UK Raises $13.6 Million to Buy Historic Armada Portrait of Queen Elizabeth

The painting will be displayed on the site of the Queen's birthplace.

The Armada portrait of Queen Elizabeth I.
The Armada portrait of Queen Elizabeth I.

A historic painting of Queen Elizabeth will remain in the United Kingdom, thanks to a successful fundraising effort that started in May, reports Agence France Presse.

Donations came pouring in when the Royal Museums Greenwich (RMG), a group of four London museums, announced their campaign to raise £10 million ($13.6 million) to secure one of three extant versions of Queen Elizabeth’s Armada portrait, painted to commemorate her 1588 victory over Spain.

In addition to £400,000 ($530,000) from RMG, £1 million ($1.3 million) from the Art Fund, and £1.5 million ($1.98 million) in 8,000 public donations raised since May, the painting is being paid for with the £7.4 million ($9.77 million) donation from the Heritage Lottery Fund (HLF), which was raised through national lottery ticket sales.

“The Armada portrait is a compelling historic icon, illustrating as it does a decisive conflict, inspiring female leadership, maritime power and the emergence of the Elizabethan ‘Golden Age’,” said Heritage Lottery Fund (HLF) chairman Peter Luff in a statement.

Painted by an unknown artist, the work celebrates England’s triumph in the face of a Spanish invasion, with a defense led in part by famed explorer and vice-admiral Frances Drake. The painting, which is said to have been commissioned by Drake himself, was being sold by his descendants.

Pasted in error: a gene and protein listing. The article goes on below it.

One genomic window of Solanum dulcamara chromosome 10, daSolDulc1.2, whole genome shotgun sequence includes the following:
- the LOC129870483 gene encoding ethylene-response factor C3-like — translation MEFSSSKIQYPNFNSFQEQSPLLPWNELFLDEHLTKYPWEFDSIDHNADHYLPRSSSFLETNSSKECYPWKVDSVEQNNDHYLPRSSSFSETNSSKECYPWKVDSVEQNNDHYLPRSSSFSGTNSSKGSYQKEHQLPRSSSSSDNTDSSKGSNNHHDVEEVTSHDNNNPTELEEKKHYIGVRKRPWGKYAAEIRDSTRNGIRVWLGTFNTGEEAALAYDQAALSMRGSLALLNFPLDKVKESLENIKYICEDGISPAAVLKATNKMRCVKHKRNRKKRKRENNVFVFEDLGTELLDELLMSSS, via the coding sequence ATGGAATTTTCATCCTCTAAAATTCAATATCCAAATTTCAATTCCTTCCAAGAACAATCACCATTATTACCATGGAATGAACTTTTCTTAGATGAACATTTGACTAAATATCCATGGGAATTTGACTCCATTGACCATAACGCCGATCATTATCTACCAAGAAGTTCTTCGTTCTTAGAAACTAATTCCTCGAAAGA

The Queen's House. Courtesy of the Royal Museums Greenwich.

The Queen’s House. Courtesy of the Royal Museums Greenwich.

Most likely the work of George Gower or Nicholas Hilliard, the Armada portrait can also be found at Woburn Abbey in Bedfordshire and the National Portrait Gallery in London. Had the RMG failed to meet its fundraising goal, the piece would have been sold on the open market, where experts estimate it could have fetched up to £16.25 million ($21.44 million).

When the Tyrwhitt-Drake family moved to sell the work, they specifically sought a UK museum as a buyer in order to receive an inheritance tax exemption. The RMG plans to hang the painting at London’s Queen’s House, built in 1616 on the site of the former royal palace where Queen Elizabeth was born.


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